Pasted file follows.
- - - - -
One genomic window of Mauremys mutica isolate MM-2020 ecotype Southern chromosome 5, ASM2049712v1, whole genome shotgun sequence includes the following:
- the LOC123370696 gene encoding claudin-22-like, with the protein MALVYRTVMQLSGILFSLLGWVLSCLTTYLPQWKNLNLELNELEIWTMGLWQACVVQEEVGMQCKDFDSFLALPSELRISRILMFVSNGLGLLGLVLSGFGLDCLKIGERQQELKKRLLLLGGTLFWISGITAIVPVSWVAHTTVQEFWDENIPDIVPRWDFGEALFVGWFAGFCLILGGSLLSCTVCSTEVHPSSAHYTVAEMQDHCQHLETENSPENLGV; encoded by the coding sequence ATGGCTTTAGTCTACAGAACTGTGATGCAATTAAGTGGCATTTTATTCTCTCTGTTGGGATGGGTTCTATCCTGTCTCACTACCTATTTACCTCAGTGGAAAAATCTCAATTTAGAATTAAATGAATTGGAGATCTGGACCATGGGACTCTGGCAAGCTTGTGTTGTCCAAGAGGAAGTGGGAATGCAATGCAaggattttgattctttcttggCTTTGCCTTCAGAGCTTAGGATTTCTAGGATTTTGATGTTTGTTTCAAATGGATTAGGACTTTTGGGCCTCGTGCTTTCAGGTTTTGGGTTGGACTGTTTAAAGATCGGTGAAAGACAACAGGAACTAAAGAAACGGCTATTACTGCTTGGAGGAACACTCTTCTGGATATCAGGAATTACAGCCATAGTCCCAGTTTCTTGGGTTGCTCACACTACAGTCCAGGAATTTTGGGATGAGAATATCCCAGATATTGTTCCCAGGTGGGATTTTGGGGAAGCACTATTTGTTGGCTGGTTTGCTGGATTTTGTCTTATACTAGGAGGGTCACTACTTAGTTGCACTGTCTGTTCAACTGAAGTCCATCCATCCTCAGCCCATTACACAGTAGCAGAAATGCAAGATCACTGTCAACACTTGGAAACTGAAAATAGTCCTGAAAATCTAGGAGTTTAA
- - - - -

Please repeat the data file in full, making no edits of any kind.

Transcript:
One genomic window of Mauremys mutica isolate MM-2020 ecotype Southern chromosome 5, ASM2049712v1, whole genome shotgun sequence includes the following:
- the LOC123370696 gene encoding claudin-22-like, with the protein MALVYRTVMQLSGILFSLLGWVLSCLTTYLPQWKNLNLELNELEIWTMGLWQACVVQEEVGMQCKDFDSFLALPSELRISRILMFVSNGLGLLGLVLSGFGLDCLKIGERQQELKKRLLLLGGTLFWISGITAIVPVSWVAHTTVQEFWDENIPDIVPRWDFGEALFVGWFAGFCLILGGSLLSCTVCSTEVHPSSAHYTVAEMQDHCQHLETENSPENLGV; encoded by the coding sequence ATGGCTTTAGTCTACAGAACTGTGATGCAATTAAGTGGCATTTTATTCTCTCTGTTGGGATGGGTTCTATCCTGTCTCACTACCTATTTACCTCAGTGGAAAAATCTCAATTTAGAATTAAATGAATTGGAGATCTGGACCATGGGACTCTGGCAAGCTTGTGTTGTCCAAGAGGAAGTGGGAATGCAATGCAaggattttgattctttcttggCTTTGCCTTCAGAGCTTAGGATTTCTAGGATTTTGATGTTTGTTTCAAATGGATTAGGACTTTTGGGCCTCGTGCTTTCAGGTTTTGGGTTGGACTGTTTAAAGATCGGTGAAAGACAACAGGAACTAAAGAAACGGCTATTACTGCTTGGAGGAACACTCTTCTGGATATCAGGAATTACAGCCATAGTCCCAGTTTCTTGGGTTGCTCACACTACAGTCCAGGAATTTTGGGATGAGAATATCCCAGATATTGTTCCCAGGTGGGATTTTGGGGAAGCACTATTTGTTGGCTGGTTTGCTGGATTTTGTCTTATACTAGGAGGGTCACTACTTAGTTGCACTGTCTGTTCAACTGAAGTCCATCCATCCTCAGCCCATTACACAGTAGCAGAAATGCAAGATCACTGTCAACACTTGGAAACTGAAAATAGTCCTGAAAATCTAGGAGTTTAA